RK: Schmuck is a wonderful word and should be used more frequently. It's tough to translate into English without losing a lot of the flavor but the Yiddish is based on the German for "jewel," so it's sort of like the term "the family jewels" other words, you're calling someone a "prick." But it's more than that. One of the characters defines "schmuck" as a dope who plays by the proper rules but can't wrap his head around what the real rules are, how things really work. So, I have to leave it to the reader to decide who the "Schmuck" is...or whether everyone takes a turn. And between Elkin and Fox? I'm guessing most people will connect more with Jerry Elkin, comedian of the team. Ted Fox is the straight man and the straight man is there only so the comedian can be funny -- the comedian not's there so the straight man can be straight. So Jerry's a little more central to the tale.

LK: What's the role that sex or sex appeal plays in the book? What is its relationship to that particular era? And how does Sari Rosenbloom fit the "American dream" girl personae?

RK: If there had never been sex, it would've had to be invented for the 1960s, a wonderfully sexual era when, I believe, several new positions were discovered or further developed and everyone below the age of 70 was constantly out of breath. And I think the attraction in the book -- to Sari Rosenbloom -- is that seeming promise that sex will be not only a lot of fun for the body but also, somehow, transcendental. That through sex one reaches some kind of extra state that's beyond definition. Much was written about this in the 1960s by intellectuals who are now either dead or out of work. The "American dream girl" was probably a part of this and Sari knows that she's got it. So she runs with it. And why not?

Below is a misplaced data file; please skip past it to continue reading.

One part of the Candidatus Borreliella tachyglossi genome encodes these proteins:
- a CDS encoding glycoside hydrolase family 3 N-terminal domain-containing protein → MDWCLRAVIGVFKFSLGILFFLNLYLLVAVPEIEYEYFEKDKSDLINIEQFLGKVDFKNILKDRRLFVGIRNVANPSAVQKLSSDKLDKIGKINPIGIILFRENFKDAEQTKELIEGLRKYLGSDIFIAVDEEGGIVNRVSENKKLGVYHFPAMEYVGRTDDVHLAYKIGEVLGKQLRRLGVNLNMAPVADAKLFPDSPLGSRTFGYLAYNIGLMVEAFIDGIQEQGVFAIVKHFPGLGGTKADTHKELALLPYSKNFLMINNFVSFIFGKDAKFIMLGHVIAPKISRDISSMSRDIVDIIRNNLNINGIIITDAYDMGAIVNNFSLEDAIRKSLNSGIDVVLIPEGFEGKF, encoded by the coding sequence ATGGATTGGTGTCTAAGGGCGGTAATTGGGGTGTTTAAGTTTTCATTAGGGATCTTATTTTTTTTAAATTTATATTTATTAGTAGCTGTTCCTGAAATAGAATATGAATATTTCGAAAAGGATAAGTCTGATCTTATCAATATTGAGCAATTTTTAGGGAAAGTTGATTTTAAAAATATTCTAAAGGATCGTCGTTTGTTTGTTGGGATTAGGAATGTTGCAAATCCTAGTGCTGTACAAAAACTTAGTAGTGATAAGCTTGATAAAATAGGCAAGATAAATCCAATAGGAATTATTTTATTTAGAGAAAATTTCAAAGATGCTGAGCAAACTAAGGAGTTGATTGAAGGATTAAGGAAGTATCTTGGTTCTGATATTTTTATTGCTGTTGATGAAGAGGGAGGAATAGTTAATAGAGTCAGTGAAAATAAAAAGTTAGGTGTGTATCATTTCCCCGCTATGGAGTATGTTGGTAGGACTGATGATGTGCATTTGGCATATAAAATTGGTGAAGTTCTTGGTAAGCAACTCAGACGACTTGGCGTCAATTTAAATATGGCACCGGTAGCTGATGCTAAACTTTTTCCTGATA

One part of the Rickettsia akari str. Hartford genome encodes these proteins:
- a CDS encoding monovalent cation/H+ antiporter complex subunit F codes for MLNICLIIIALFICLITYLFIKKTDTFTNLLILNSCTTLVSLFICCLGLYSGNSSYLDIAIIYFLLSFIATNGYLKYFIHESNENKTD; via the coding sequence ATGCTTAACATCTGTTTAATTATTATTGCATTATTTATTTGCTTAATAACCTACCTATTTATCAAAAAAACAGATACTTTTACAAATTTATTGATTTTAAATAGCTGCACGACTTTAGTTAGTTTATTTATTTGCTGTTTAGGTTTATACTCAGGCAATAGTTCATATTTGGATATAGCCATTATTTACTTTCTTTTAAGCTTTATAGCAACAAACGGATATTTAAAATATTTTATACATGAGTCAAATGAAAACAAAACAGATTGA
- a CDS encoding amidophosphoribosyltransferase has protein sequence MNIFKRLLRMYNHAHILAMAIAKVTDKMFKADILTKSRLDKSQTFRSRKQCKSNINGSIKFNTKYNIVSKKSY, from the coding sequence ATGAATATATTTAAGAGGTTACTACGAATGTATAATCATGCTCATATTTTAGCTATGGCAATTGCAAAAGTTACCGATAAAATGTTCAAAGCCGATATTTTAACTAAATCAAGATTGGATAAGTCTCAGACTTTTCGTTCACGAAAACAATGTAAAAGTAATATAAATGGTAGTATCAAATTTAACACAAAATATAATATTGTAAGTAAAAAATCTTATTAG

LK: If you were stranded on a desert island what character would you prefer to be stranded with? Ted, Jerry or Sari? Why?

RK: See, Jerry would be a lot of laughs when stranded on a desert island but, gee, I don't know, Sari ultimately would provide more, how can I say it, perhaps joie de l'amour? Even though I don't speak French and I'm not sure what that means. I wouldn't go with Ted, though, because he's the straight man. So you'd have to be endlessly funny. It's too much work.

LK: How much of Ross Klavan is in Schmuck? What character do you relate most to? Why?

RK: The connection between the writer and his characters is a weird one, I think. You have only yourself to work off of, so obviously you're making characters out of different aspects of yourself, different experiences, memories, dreams and wishes. Then, to complicate the process, there's the observation of others, still filtered through yourself. All this while in a state that's halfway between wakefulness and sleep while your fingers are gliding gracefully over a keyboard. So I relate to all of the characters though after a few drinks I can relate several stories that sound similar to Jake's stumbling journey through life.

LK: What's next?

RK: I'm working on another novel, this one also set in radio but a little bit later, a period in New York City when it was remarkably like, say, Tombstone, Arizona. Lots of run-and-gun and bloodshed mixed in with the usual lunacy. I'm also working on a couple of film projects, a short and a longer feature. I try to stay busy so I don't have to call my psychoanalyst.